They share locker rooms, they sing together, sometimes even ride to the games on the same bus.
It didn't take long for Alev Kelter to recognize rugby might be her best, and most enjoyable, path to the Olympics.
Unlike the cutthroat worlds of junior hockey and soccer she grew up in, Kelter saw something unique in rugby: a sense of camaraderie that wasn't always present in those other sports - to say nothing of a chance to compete in the Olympics, a goal she had come close to reaching in the other sports only to miss out near the final cuts.
''It's never a negative experience to have that competitiveness, because you always get the best out of people that way,'' Kelter said. ''But in rugby, I want to keep that innocence of the competitiveness as we grow.''
Kelter grew up in Anchorage and was an elite hockey and soccer player. She played both sports at the University of Wisconsin - she was second-team All-Big Ten in soccer as a sophomore and scored 15 goals in hockey her senior season.
She was a frequent participant in national camps, with legitimate chances to make the Olympics in either, or both, sports. But the ''best athletes'' often get passed over for the best hockey or soccer player when it comes to naming a squad at that level. It may have been Kelter's reluctance to choose one over the other that set her back ever so slightly.
''But I took that chance of playing both because I was passionate about it,'' she said.
She'd do it over again, she insists. Yet, after hearing the same dreaded word - ''No'' - so many times, she had to take time to re-evaluate the spot sports should have in her life.
''You have a lot of dreams that get shattered,'' she said. ''To hear the nos, it really made me think about, `What's my purpose? What am I doing?'''
Off to the mountains she went. For the first time she could remember, Kelter was not, as she called it, ''under contract,'' with Wisconsin, a junior team or anyone else. She snowboarded with abandon, knowing she could break a bone - or do anything - and only have to answer to herself.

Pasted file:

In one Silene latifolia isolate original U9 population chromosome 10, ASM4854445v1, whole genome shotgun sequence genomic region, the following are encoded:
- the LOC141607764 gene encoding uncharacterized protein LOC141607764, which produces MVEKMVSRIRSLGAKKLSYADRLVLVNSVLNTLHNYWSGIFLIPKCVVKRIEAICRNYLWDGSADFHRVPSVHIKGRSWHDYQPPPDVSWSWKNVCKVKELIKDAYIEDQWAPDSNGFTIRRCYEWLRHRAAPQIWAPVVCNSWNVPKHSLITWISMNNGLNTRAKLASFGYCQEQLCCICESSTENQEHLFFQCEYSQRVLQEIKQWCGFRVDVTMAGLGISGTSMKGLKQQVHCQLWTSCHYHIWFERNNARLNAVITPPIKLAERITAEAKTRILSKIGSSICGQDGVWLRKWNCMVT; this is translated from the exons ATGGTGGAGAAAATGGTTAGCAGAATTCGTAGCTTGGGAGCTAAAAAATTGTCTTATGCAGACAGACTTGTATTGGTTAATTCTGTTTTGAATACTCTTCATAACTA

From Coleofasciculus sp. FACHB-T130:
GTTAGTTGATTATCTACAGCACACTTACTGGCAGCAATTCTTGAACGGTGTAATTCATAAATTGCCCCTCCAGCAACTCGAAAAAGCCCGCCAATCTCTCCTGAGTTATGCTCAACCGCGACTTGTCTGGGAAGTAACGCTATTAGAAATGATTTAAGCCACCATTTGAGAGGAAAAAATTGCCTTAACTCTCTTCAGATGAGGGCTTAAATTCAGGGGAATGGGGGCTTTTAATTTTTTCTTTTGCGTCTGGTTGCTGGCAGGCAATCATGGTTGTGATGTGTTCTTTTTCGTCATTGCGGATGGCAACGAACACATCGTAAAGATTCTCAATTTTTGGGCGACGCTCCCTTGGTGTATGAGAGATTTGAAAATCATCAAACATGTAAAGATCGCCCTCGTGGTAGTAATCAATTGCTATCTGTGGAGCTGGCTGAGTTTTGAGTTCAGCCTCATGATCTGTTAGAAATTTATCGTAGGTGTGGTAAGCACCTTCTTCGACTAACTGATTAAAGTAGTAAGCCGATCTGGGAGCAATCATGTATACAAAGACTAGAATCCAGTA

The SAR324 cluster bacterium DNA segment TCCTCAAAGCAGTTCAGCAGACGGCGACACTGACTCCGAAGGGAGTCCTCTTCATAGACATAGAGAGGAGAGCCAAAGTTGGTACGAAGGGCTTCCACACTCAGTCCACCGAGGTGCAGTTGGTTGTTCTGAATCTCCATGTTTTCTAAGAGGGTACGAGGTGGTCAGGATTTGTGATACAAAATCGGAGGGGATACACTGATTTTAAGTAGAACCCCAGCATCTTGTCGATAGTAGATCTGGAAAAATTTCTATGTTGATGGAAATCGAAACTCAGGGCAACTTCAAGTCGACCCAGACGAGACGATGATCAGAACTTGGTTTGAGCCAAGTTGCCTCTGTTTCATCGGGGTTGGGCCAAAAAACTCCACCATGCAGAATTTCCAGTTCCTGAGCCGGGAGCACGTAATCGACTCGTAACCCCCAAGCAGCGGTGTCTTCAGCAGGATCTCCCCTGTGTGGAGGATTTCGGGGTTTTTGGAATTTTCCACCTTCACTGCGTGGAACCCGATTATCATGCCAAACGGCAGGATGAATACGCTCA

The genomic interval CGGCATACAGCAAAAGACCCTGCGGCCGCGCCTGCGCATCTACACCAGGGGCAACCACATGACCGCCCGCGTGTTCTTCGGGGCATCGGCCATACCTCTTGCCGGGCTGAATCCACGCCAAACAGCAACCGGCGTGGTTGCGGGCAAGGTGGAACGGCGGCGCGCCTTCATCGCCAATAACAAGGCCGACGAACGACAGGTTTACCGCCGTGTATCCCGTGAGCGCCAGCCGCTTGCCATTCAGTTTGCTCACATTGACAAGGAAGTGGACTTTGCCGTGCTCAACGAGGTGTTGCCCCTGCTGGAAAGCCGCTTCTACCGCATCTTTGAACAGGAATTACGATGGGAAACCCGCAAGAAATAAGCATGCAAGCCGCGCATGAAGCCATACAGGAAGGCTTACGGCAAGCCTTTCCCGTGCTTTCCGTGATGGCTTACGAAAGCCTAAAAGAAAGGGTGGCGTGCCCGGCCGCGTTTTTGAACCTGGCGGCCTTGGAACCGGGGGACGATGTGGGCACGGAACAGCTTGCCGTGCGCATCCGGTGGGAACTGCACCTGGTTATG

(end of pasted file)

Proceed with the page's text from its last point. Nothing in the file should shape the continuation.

It gave her the freedom to move on, and at around that time, she received a call from the U.S. rugby coach at the time, Ric Suggitt, who was trying to build a team for the sport's first appearance at the Olympics since 1924. He asked one of his players, Lorrie Clifford, who could help the U.S. win a gold medal in Rio. Clifford didn't hesitate. Her childhood friend could: ''Alev Kelter.''
''Once we had Alev, I just started laughing,'' Suggitt said. ''She was unbelievable. Very, very raw but you could see how athletic she was. You could see all she'd learned from playing soccer, from playing ice hockey, at the highest level.''
Suggitt says Kelter's soccer skills make her arguably the best restarter in the world right now. A restart, in some ways, resembles a kickoff in American football, in that either team can grab possession after the ball travels 10 meters. But in rugby, it's possible to kick the ball so high that the kicking team has time to run under it and compete for possession.
Kelter's best skill, according to her former coach, is her ability to kick it so high ''my grandmother has enough time to run underneath and get the ball.''
The International Olympic Committee added Rugby Sevens to the program starting this year in Rio. The sport is a fixture in other countries - Australia, New Zealand, South Africa - but more on the developing side in the United States. If things go right for the Americans - and that would include Kelter kicking her best - they could contend for a medal.
Either way, she's convinced she'll have a great time.
After all, it calls for just that in the rulebook.
Kelter was fascinated by some of the passages from the laws of Rugby Union - passages that probably wouldn't be found in the rulebooks of most other sports:
-''The long standing tradition of players from competing teams enjoying each other's company away from the pitch and in a social context, remains at the very core of the Game.''
-''Rugby has fully embraced the professional era, but has retained the ethos and traditions of the recreational Game.''
Kelter saw all that and knew she wanted to be part of it.
''It gives me chills, because I didn't have that growing up with hockey and soccer,'' she said. ''Those sports, you might sneeze wrong and someone will take your spot. In rugby, there's a spirit. You show your competitiveness on the field in the most appropriate way, and then afterward, you're really good friends.''